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Principles of negotiation

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Principles of negotiation

  1. 1. PRINCIPLES OF NEGOTIATION BY ONIKE RAHAMAN Human beings are confronted daily with the challenges of coping successfully when having exchanges in the course of inter-personal existence. Exchanges which could be both ordinary and extraordinary largely define the quality of human lives. The bottom line of such exchanges is that we either gain or lose in the process, and this depends on our mastery of techniques and principles of negotiation. Negotiation is indeed an integral part of bargaining process. It is essential one establishes a set of criteria for the goal to be achieved in any social exchange. At the beginning of any negotiation, it is necessary one establishes some criteria, set out achievable and measurable goals and try to offer good rationales behind the set goals. Of course, negotiation is a means to an end but it is not an end in itself. What negotiation does is to make the possible probable. Another tactical aspect of negotiation is the taking of positions, or making offers or proposals. The opening position or offer in a negotiation will detail the
  2. 2. Obviously, each criterion, each goal you reveal in a negotiation should be accompanied by a rationale. Offering rationale is a tactic that turns your problems, your interests, your hopes into your opponents or the other party’s disadvantage. Negotiation also requires a game plan part of which is the establishment of common ground. Indeed, common ground is extremely important because your opponent’s willingness to concede goal objectives is usually proportionate to the common ground that has been established between you. Generally, until maximum amount of common ground has been established, it is a good idea to refrain from pressing any primary goal objectives that you feel will be difficult for the other party to accept. Style a person adopts in negotiation matters to the success achievable. In this context, style is the general way a person conducts him/herself in a negotiation. Intimidation can occasionally be useful, but only at selected moments. Style can include intimidation, but it also includes persuasion, surprise, amiability, articulation, secretiveness, diversion among others.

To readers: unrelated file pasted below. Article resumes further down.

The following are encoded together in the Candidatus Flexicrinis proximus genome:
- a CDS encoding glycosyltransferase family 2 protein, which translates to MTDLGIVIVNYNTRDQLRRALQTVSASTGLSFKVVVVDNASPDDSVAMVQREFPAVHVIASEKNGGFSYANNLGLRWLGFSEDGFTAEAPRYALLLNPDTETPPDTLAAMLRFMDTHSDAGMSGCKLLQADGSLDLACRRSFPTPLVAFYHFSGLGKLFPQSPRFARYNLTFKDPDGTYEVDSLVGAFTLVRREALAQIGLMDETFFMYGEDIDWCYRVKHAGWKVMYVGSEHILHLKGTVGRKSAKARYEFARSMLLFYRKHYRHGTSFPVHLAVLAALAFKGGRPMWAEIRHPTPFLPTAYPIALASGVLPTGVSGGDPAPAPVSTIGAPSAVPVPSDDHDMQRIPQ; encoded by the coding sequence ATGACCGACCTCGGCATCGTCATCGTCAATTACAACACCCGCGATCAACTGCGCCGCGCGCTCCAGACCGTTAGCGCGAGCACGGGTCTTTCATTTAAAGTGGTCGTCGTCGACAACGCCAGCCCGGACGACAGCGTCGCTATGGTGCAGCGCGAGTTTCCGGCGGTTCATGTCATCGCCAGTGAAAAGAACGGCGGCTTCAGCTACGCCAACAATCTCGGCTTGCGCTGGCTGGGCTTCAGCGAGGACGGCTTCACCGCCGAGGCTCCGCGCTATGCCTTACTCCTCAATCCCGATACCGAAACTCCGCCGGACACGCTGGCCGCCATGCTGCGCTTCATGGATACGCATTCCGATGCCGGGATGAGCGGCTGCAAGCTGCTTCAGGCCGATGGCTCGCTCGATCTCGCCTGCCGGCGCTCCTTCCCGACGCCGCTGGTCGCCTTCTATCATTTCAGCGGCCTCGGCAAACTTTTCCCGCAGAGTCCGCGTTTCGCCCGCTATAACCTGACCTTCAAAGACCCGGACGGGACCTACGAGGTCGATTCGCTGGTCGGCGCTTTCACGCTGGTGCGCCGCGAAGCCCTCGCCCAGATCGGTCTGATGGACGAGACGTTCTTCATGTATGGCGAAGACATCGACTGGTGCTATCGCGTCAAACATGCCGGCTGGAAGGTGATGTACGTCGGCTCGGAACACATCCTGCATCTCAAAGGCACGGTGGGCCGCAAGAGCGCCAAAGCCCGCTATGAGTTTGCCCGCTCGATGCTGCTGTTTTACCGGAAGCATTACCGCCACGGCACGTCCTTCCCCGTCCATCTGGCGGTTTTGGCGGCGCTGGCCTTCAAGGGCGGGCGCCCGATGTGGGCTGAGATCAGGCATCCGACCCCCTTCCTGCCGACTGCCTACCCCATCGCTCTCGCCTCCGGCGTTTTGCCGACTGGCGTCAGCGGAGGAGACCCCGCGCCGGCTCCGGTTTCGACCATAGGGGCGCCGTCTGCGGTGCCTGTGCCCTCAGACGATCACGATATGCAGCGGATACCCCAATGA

3. 3. The location in which you negotiate can be significant in several ways. One of the ways is that the location might reveal the financial or other circumstances of one of the parties – circumstances that can be used to shape your opponents strategy and tactics. The effect of location as it relates to negotiating strategy is largely psychological. Time is also a vital component of strategy in negotiation. If a negotiation begins too soon, your opponent’s expectations may be too high to effect any significant compromise or concessions. It is generally true in all negotiating situations that the passage of time makes opponents willing to be more flexible in the concessions they make. Somehow, one’s expectations decline when time passes without any positive action. Simultaneous negotiation can be one of the most useful tactics available to ensure maximum goal achievement. Of equal importance is the fear of setting bad precedence. In many negotiating situations, the concern of the respective parties over precedent-setting nature of particular goal concessions will be a substantial factor in the parties’ willingness to make the concessions.
  4. 4. The fait accompli or “thing accomplished” is a tactic whereby one party unilaterally completes an exchange or presents a goal compromise as accomplished fact and hopes the other party will agree to it. A fait accompli is also useful in the contractual phase of a negotiation. The use of legal threat could assist the negotiator in reaching a compromise with the other party. The threat of instituting a legal action/litigating is often used to begin or end a negotiation. In the inner game of negotiation, the basic elements are simply concentration, confidence and relaxation. The personality of the negotiators or parties to negotiation also matters in assessing the outcomes of exchanges in bargaining situations. By ONIKE RAHAMAN (07033902827)

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